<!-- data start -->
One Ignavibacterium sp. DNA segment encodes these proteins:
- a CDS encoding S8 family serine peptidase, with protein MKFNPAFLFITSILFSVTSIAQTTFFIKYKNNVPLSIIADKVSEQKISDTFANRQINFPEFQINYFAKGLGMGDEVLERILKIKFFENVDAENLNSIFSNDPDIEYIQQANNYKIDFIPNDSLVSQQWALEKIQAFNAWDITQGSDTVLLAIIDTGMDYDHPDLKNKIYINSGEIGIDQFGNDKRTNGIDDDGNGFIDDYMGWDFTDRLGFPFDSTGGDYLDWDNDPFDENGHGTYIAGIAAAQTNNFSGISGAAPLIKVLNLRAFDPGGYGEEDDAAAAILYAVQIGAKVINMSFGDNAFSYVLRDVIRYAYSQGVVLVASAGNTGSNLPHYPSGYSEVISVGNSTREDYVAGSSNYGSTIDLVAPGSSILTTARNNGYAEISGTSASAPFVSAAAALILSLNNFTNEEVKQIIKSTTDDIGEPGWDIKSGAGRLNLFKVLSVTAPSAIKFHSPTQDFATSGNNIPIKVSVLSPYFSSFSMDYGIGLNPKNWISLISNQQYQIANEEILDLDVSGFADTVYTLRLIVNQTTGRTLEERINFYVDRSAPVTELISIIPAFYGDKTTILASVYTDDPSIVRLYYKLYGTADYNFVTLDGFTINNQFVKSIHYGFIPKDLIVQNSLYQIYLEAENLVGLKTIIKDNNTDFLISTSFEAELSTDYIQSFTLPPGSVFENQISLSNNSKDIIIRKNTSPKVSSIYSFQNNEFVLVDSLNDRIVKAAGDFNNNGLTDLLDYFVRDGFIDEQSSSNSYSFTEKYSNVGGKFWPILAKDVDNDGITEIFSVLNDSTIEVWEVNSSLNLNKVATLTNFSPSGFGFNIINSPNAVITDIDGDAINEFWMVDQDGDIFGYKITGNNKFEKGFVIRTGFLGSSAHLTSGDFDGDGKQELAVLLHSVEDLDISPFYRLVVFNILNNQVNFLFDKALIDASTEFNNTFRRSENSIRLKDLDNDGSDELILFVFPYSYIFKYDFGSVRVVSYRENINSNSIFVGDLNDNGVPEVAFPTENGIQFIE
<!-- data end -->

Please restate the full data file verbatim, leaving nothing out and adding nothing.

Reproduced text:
One Ignavibacterium sp. DNA segment encodes these proteins:
- a CDS encoding S8 family serine peptidase, with protein MKFNPAFLFITSILFSVTSIAQTTFFIKYKNNVPLSIIADKVSEQKISDTFANRQINFPEFQINYFAKGLGMGDEVLERILKIKFFENVDAENLNSIFSNDPDIEYIQQANNYKIDFIPNDSLVSQQWALEKIQAFNAWDITQGSDTVLLAIIDTGMDYDHPDLKNKIYINSGEIGIDQFGNDKRTNGIDDDGNGFIDDYMGWDFTDRLGFPFDSTGGDYLDWDNDPFDENGHGTYIAGIAAAQTNNFSGISGAAPLIKVLNLRAFDPGGYGEEDDAAAAILYAVQIGAKVINMSFGDNAFSYVLRDVIRYAYSQGVVLVASAGNTGSNLPHYPSGYSEVISVGNSTREDYVAGSSNYGSTIDLVAPGSSILTTARNNGYAEISGTSASAPFVSAAAALILSLNNFTNEEVKQIIKSTTDDIGEPGWDIKSGAGRLNLFKVLSVTAPSAIKFHSPTQDFATSGNNIPIKVSVLSPYFSSFSMDYGIGLNPKNWISLISNQQYQIANEEILDLDVSGFADTVYTLRLIVNQTTGRTLEERINFYVDRSAPVTELISIIPAFYGDKTTILASVYTDDPSIVRLYYKLYGTADYNFVTLDGFTINNQFVKSIHYGFIPKDLIVQNSLYQIYLEAENLVGLKTIIKDNNTDFLISTSFEAELSTDYIQSFTLPPGSVFENQISLSNNSKDIIIRKNTSPKVSSIYSFQNNEFVLVDSLNDRIVKAAGDFNNNGLTDLLDYFVRDGFIDEQSSSNSYSFTEKYSNVGGKFWPILAKDVDNDGITEIFSVLNDSTIEVWEVNSSLNLNKVATLTNFSPSGFGFNIINSPNAVITDIDGDAINEFWMVDQDGDIFGYKITGNNKFEKGFVIRTGFLGSSAHLTSGDFDGDGKQELAVLLHSVEDLDISPFYRLVVFNILNNQVNFLFDKALIDASTEFNNTFRRSENSIRLKDLDNDGSDELILFVFPYSYIFKYDFGSVRVVSYRENINSNSIFVGDLNDNGVPEVAFPTENGIQFIE